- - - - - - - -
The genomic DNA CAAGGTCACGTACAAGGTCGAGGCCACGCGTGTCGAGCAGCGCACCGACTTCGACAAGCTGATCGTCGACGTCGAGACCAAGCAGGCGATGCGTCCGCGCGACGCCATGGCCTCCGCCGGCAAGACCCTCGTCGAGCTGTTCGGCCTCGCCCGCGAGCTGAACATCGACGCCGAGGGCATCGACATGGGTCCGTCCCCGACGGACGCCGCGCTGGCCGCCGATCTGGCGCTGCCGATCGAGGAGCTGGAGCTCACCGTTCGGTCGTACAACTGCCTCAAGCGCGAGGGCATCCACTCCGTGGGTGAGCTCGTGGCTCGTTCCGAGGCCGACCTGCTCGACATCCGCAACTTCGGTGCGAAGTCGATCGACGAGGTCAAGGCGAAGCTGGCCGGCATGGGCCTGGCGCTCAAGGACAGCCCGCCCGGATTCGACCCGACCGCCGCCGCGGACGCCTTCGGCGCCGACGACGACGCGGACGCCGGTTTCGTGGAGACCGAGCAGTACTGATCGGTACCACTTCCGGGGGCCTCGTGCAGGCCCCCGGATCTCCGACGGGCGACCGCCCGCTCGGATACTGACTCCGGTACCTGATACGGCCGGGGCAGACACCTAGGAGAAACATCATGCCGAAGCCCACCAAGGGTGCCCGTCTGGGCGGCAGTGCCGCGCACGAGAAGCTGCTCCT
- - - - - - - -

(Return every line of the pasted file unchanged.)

The genomic DNA CAAGGTCACGTACAAGGTCGAGGCCACGCGTGTCGAGCAGCGCACCGACTTCGACAAGCTGATCGTCGACGTCGAGACCAAGCAGGCGATGCGTCCGCGCGACGCCATGGCCTCCGCCGGCAAGACCCTCGTCGAGCTGTTCGGCCTCGCCCGCGAGCTGAACATCGACGCCGAGGGCATCGACATGGGTCCGTCCCCGACGGACGCCGCGCTGGCCGCCGATCTGGCGCTGCCGATCGAGGAGCTGGAGCTCACCGTTCGGTCGTACAACTGCCTCAAGCGCGAGGGCATCCACTCCGTGGGTGAGCTCGTGGCTCGTTCCGAGGCCGACCTGCTCGACATCCGCAACTTCGGTGCGAAGTCGATCGACGAGGTCAAGGCGAAGCTGGCCGGCATGGGCCTGGCGCTCAAGGACAGCCCGCCCGGATTCGACCCGACCGCCGCCGCGGACGCCTTCGGCGCCGACGACGACGCGGACGCCGGTTTCGTGGAGACCGAGCAGTACTGATCGGTACCACTTCCGGGGGCCTCGTGCAGGCCCCCGGATCTCCGACGGGCGACCGCCCGCTCGGATACTGACTCCGGTACCTGATACGGCCGGGGCAGACACCTAGGAGAAACATCATGCCGAAGCCCACCAAGGGTGCCCGTCTGGGCGGCAGTGCCGCGCACGAGAAGCTGCTCCT